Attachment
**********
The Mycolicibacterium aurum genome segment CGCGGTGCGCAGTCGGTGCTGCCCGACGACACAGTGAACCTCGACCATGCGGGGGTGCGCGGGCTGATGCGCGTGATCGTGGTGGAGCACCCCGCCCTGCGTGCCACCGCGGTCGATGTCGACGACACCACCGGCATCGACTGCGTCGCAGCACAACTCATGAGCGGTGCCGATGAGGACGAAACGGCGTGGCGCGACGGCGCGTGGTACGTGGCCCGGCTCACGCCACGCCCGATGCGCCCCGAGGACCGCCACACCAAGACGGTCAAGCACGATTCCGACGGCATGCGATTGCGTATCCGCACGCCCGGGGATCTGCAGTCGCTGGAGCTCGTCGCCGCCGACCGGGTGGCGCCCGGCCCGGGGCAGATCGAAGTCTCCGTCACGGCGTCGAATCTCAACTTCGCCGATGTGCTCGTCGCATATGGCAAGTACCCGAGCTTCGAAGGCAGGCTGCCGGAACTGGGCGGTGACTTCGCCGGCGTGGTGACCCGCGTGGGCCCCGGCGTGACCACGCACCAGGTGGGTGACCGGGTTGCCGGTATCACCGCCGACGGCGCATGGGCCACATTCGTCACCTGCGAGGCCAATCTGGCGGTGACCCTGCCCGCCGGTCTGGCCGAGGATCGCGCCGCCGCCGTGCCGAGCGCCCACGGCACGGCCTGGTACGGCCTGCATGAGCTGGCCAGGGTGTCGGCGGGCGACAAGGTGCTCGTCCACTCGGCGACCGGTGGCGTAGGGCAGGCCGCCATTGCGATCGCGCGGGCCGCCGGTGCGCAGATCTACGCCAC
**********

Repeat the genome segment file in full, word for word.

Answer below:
The Mycolicibacterium aurum genome segment CGCGGTGCGCAGTCGGTGCTGCCCGACGACACAGTGAACCTCGACCATGCGGGGGTGCGCGGGCTGATGCGCGTGATCGTGGTGGAGCACCCCGCCCTGCGTGCCACCGCGGTCGATGTCGACGACACCACCGGCATCGACTGCGTCGCAGCACAACTCATGAGCGGTGCCGATGAGGACGAAACGGCGTGGCGCGACGGCGCGTGGTACGTGGCCCGGCTCACGCCACGCCCGATGCGCCCCGAGGACCGCCACACCAAGACGGTCAAGCACGATTCCGACGGCATGCGATTGCGTATCCGCACGCCCGGGGATCTGCAGTCGCTGGAGCTCGTCGCCGCCGACCGGGTGGCGCCCGGCCCGGGGCAGATCGAAGTCTCCGTCACGGCGTCGAATCTCAACTTCGCCGATGTGCTCGTCGCATATGGCAAGTACCCGAGCTTCGAAGGCAGGCTGCCGGAACTGGGCGGTGACTTCGCCGGCGTGGTGACCCGCGTGGGCCCCGGCGTGACCACGCACCAGGTGGGTGACCGGGTTGCCGGTATCACCGCCGACGGCGCATGGGCCACATTCGTCACCTGCGAGGCCAATCTGGCGGTGACCCTGCCCGCCGGTCTGGCCGAGGATCGCGCCGCCGCCGTGCCGAGCGCCCACGGCACGGCCTGGTACGGCCTGCATGAGCTGGCCAGGGTGTCGGCGGGCGACAAGGTGCTCGTCCACTCGGCGACCGGTGGCGTAGGGCAGGCCGCCATTGCGATCGCGCGGGCCGCCGGTGCGCAGATCTACGCCAC